Another Nigerian shines in London

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Like an eagle that soars swiftly to the top, Odera Ogbodo, 23, from Enugu State, graduated in First Class division in Information and Communications Technology recently at the University of Greenwich. This came barely few weeks after an exclusive report by Education Review on 21-year-old Precious Oyelade, born to Nigerian parents living in South London, who also won the best first degree academic project at the Cambridge University. She wrote on a project, titled: Changing Representations of Nigerian Identity: An Exploration through Nollywood and its Audience.
Can anything good come from Nigerian education system stymied by decades of neglect and rot? Ogbodo, who started his early education in Nigeria before travelling abroad,  bares his mind in this exclusive interview.

Academic background
I attended the University of Nigeria Primary School Enugu Campus and after the common entrance examinations, I was accepted into King’s College, Lagos, which was my first choice secondary school and University of Nigeria Secondary School, Enugu Campus. After a short spell at King’s College, I switched to University of Nigeria Secondary School, Enugu Campus, where I completed secondary education.

What contributed to your First Class result?
My degree class was achieved as a mix of various occurrences. I have always been very intuitive and brilliant. However, I would say that I achieved the degree class based on my hard work, mindset and a will to succeed as the best in my educational career. In addition, the encouragements and advice from my family, friends, fellow students, tutors and colleagues at work including lessons learnt from other people’s experiences played a key role in my academic success. I would add that the availability of resources also made it somewhat easier.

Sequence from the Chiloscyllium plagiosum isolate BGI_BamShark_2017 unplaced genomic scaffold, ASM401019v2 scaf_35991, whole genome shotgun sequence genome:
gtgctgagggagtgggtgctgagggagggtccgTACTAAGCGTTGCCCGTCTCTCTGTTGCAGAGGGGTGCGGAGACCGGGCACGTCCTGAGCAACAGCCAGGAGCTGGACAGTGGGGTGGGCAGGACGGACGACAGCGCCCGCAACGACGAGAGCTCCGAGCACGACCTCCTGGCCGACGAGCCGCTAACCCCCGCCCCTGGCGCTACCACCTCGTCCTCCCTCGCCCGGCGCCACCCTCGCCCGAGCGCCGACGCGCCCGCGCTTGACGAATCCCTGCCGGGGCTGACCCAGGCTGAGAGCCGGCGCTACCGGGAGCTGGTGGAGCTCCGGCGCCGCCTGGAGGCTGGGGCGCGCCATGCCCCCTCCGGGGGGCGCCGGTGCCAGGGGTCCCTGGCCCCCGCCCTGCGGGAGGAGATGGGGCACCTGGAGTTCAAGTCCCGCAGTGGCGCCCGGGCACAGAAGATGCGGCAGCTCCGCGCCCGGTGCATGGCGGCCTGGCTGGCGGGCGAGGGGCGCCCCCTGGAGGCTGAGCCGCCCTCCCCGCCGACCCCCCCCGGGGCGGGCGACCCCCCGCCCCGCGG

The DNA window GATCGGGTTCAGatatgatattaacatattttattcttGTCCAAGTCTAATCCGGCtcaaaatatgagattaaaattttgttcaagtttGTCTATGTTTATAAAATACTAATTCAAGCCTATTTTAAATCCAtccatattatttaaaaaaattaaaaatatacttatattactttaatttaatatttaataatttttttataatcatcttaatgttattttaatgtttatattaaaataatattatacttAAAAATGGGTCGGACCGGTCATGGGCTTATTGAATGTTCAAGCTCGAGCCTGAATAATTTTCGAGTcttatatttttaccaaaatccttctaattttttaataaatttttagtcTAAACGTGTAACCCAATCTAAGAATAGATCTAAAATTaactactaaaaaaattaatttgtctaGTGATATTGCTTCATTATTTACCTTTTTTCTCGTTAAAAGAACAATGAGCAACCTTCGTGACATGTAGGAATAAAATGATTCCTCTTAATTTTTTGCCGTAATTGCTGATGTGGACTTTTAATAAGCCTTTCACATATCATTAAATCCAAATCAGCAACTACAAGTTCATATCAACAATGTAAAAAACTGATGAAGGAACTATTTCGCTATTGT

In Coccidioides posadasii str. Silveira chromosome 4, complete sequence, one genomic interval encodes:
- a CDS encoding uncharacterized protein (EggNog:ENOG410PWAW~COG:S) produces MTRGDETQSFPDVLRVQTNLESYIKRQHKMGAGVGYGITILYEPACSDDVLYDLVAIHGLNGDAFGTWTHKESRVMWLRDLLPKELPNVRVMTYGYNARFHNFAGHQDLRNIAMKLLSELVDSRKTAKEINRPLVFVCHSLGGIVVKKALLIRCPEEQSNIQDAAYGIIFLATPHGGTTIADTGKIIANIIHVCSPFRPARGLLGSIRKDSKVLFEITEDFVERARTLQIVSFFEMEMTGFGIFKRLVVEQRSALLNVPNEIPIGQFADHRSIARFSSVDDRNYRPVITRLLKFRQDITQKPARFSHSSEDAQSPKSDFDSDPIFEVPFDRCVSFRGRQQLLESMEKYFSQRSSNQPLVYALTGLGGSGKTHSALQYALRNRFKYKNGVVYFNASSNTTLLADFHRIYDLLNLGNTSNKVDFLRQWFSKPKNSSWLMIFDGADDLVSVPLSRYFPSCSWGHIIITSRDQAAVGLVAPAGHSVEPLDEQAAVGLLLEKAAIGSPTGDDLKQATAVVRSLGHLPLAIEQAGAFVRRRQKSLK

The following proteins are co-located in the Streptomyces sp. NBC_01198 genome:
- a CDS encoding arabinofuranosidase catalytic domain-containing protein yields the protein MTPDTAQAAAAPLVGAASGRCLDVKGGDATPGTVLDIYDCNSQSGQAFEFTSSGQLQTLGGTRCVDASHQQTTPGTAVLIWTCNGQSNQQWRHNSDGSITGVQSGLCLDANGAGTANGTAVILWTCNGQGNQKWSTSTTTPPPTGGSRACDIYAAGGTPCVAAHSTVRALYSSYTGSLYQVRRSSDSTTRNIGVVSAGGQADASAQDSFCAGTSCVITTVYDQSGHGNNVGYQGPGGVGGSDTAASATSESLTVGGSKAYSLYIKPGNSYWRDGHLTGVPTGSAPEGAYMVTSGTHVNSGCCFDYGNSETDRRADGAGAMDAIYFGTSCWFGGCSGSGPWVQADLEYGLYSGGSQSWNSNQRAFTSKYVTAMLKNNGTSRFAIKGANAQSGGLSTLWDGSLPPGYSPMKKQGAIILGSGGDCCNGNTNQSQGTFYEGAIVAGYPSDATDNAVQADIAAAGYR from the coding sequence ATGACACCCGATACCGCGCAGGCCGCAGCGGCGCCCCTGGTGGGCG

What were your reasons for going abroad to study?
I had the opportunity to witness what the Nigerian education system was like. From my observations and research, it was crystal clear that studying abroad delivered better learning conditions with respect to the educational infrastructures and tutoring methodologies. I wanted value for education; to be able to defend my degree at any given instance. In addition, I felt it would provide more opportunities like internships and placement in my career path while I’m studying which aid in the development of my personal and professional characteristics and enhance employability.

How much did it cost to study in London?
It was no walk in the park. My tuition fees alone were over £9,000 per session. Accommodation cost about £7000 per year. In three years this amounted to nearly £50,000 (that’s approximately N13.5m) spent on tuition and accommodation alone. Travel cards, mobile top ups and internet bills, plus other living expenses have not even been included.
How would you Compare Nigerian academic standard with British?
Compared to the standard in Nigeria, I would say we are nautical miles away from the standard of education in England. The infrastructures are well maintained and regularly updated. Libraries, laboratories and e-resources are all well stocked and maintained. In three years of my undergraduate degree, I can honestly say that I never purchased a textbook or journal (or handout) for any of my courses. Everything I needed, I found in the library, labs and/or e-resources. In addition, the tutoring methodologies and mentalities if I may add, are way different to what we have in Nigeria. I believe this is very important because the attitude of tutors have direct impact on the learning of students. I have experienced lecturers in our Nigerian universities who do not take well to being asked questions. The attitude of lecturers is very different in the UK and I believe that may be one of the reasons the student satisfaction rate is high in most UK universities.